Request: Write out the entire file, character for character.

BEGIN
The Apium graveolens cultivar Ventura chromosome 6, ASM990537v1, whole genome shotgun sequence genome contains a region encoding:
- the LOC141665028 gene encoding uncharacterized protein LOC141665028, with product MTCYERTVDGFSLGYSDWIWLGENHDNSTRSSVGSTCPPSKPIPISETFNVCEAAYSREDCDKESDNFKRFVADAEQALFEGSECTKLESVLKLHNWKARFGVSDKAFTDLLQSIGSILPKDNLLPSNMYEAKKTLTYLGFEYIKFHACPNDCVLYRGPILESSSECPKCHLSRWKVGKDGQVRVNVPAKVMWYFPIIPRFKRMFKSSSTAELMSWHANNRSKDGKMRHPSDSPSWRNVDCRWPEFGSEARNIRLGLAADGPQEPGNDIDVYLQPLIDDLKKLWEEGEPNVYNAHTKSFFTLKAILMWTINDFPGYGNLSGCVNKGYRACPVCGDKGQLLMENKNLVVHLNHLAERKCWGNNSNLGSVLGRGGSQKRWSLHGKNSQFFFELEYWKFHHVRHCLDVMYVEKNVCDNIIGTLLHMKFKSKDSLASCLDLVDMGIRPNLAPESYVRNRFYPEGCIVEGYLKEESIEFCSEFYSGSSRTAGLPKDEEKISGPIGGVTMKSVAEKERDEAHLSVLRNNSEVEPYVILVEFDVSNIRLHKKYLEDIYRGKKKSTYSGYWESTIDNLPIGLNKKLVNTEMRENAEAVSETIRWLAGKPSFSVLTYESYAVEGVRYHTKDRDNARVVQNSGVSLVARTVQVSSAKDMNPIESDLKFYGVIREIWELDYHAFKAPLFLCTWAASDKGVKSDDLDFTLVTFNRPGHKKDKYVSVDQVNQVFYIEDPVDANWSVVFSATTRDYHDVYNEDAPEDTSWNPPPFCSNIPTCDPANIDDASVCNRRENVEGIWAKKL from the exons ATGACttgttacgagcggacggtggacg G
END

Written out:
The Apium graveolens cultivar Ventura chromosome 6, ASM990537v1, whole genome shotgun sequence genome contains a region encoding:
- the LOC141665028 gene encoding uncharacterized protein LOC141665028, with product MTCYERTVDGFSLGYSDWIWLGENHDNSTRSSVGSTCPPSKPIPISETFNVCEAAYSREDCDKESDNFKRFVADAEQALFEGSECTKLESVLKLHNWKARFGVSDKAFTDLLQSIGSILPKDNLLPSNMYEAKKTLTYLGFEYIKFHACPNDCVLYRGPILESSSECPKCHLSRWKVGKDGQVRVNVPAKVMWYFPIIPRFKRMFKSSSTAELMSWHANNRSKDGKMRHPSDSPSWRNVDCRWPEFGSEARNIRLGLAADGPQEPGNDIDVYLQPLIDDLKKLWEEGEPNVYNAHTKSFFTLKAILMWTINDFPGYGNLSGCVNKGYRACPVCGDKGQLLMENKNLVVHLNHLAERKCWGNNSNLGSVLGRGGSQKRWSLHGKNSQFFFELEYWKFHHVRHCLDVMYVEKNVCDNIIGTLLHMKFKSKDSLASCLDLVDMGIRPNLAPESYVRNRFYPEGCIVEGYLKEESIEFCSEFYSGSSRTAGLPKDEEKISGPIGGVTMKSVAEKERDEAHLSVLRNNSEVEPYVILVEFDVSNIRLHKKYLEDIYRGKKKSTYSGYWESTIDNLPIGLNKKLVNTEMRENAEAVSETIRWLAGKPSFSVLTYESYAVEGVRYHTKDRDNARVVQNSGVSLVARTVQVSSAKDMNPIESDLKFYGVIREIWELDYHAFKAPLFLCTWAASDKGVKSDDLDFTLVTFNRPGHKKDKYVSVDQVNQVFYIEDPVDANWSVVFSATTRDYHDVYNEDAPEDTSWNPPPFCSNIPTCDPANIDDASVCNRRENVEGIWAKKL from the exons ATGACttgttacgagcggacggtggacg G